Built in 1936, the Bruay la Bussière swimming pool, named at the time “Ecole de Natation” (Swimming School), was part of a coherent sports complex, a “Stade-Parc” (Stadium-Park), designed by the municipality of the time in order to offer leisure activities and amenities to the population of the mining towns, while at the same time linking sports, hygiene and public health. The architect Paul Hanote, in charge of the project, proposed an architecture in the pure Art Deco style for this complex. He applied all of the functionalist principles implemented at the time: monumentalism, the use of modern materials, an attraction for flat surfaces, straight lines, symmetry and a vocabulary close to naval architecture (portholes, ordering of the façades). Because of the architectural qualities and the social dimension characteristic of the period, the whole site, including the swimming pool, has been listed as a Historic Monument since 1997.
The project includes the rehabilitation of the Art Deco building and the construction of a new sports center dedicated to the practice of swimming and operating all year round in complementarity with the existing listed pool. This new historical stratum, which will enrich the history of the building and the site, will be realized in a logic of continuity and not of rupture with the existing swimming pool. It is not a question of seeking to oppose a new building with the historical swimming pool but on the contrary to make emerge a dialogue between the two entities and to prolong this history. This same desire led us to work on volumes and lines that do not impose themselves on the existing ones but seek to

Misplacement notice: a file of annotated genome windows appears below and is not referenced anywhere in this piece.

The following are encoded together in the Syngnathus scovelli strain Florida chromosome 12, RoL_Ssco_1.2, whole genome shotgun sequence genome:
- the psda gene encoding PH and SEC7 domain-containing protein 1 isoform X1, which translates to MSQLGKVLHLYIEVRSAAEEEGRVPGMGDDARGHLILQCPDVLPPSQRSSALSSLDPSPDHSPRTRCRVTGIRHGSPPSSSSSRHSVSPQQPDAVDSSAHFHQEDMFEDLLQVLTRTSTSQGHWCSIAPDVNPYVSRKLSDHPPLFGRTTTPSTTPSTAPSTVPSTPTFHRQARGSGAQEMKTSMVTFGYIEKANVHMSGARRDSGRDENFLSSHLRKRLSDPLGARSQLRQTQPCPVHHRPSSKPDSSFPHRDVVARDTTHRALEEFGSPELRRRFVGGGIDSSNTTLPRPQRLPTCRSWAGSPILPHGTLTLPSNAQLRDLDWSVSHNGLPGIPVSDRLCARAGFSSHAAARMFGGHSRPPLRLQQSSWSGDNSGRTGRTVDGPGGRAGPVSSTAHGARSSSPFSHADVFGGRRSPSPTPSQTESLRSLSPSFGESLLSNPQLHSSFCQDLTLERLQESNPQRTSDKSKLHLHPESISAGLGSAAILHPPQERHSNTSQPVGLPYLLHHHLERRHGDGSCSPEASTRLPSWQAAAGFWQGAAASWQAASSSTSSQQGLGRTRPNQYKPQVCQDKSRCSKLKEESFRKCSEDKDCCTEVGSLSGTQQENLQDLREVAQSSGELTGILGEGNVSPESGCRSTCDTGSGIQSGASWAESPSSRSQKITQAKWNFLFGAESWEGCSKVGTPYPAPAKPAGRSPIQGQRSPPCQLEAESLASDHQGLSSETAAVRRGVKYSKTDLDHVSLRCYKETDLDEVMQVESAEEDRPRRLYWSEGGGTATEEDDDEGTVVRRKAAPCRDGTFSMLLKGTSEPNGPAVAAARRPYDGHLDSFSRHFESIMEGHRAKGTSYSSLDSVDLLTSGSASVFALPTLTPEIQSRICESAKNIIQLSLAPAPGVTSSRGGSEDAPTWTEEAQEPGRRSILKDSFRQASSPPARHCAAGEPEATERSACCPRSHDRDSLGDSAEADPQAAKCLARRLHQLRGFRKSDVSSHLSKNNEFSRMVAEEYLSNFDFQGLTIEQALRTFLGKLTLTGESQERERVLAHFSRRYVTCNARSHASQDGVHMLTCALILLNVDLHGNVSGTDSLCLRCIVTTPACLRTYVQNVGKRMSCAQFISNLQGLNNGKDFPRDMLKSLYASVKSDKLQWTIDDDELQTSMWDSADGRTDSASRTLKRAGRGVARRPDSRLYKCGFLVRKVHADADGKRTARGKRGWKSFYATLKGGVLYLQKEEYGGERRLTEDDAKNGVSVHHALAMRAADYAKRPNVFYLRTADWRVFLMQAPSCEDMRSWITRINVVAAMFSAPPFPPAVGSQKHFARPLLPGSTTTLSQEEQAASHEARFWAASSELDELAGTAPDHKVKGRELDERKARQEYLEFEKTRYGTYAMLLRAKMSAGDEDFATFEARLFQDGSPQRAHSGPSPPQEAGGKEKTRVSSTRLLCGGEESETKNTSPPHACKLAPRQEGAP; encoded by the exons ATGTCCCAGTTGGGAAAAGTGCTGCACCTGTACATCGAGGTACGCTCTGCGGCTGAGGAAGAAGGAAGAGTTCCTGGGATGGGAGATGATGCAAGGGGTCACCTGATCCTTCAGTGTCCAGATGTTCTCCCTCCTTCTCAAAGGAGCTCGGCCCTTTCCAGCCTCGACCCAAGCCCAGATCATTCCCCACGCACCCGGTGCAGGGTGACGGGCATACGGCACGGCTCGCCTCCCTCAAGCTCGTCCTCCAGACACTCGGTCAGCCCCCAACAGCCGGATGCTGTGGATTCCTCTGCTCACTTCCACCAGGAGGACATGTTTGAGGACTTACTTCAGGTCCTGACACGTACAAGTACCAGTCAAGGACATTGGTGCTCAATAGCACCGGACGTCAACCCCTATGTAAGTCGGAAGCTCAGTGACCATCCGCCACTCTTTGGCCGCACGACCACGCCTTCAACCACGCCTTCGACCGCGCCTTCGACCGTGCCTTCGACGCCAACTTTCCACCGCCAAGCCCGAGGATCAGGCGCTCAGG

to those already existing but which seek to prolong or complete them without disturbing the reading of the historic pool. The architectural writing of our intervention obviously corresponds to that of an intervention of the XXIst century but is inscribed with a will of dialogue by taking again in particular codes related to the Art Deco: symmetry of the plan, rigour of the constructive frame, rounded form, use of glass paving stones. The references for this project are the Maison de Verre of Pierre Chareau and Parisian buildings of Le Corbusier, in particular the Salvation Army – with the use of the glass paving stone as a material of facade emblematic of the Art Deco spirit but also the use of the mosaic, the work on the elements of ironworks. The interaction between the two buildings, made necessary for practical reasons, was thus achieved by respecting the constructive framework and the reading of the existing building but also by allowing to feel at any moment the presence and the existence of the historical swimming pool by visual or physical interactions between the two buildings (visual openings, continuity of the circulations between the two buildings, connection of the solariums). We will thus speak here not of fusion but of a symbiosis between the two buildings, each building preserving its own architectural identity to give birth to a new entity which allows the development of the heritage.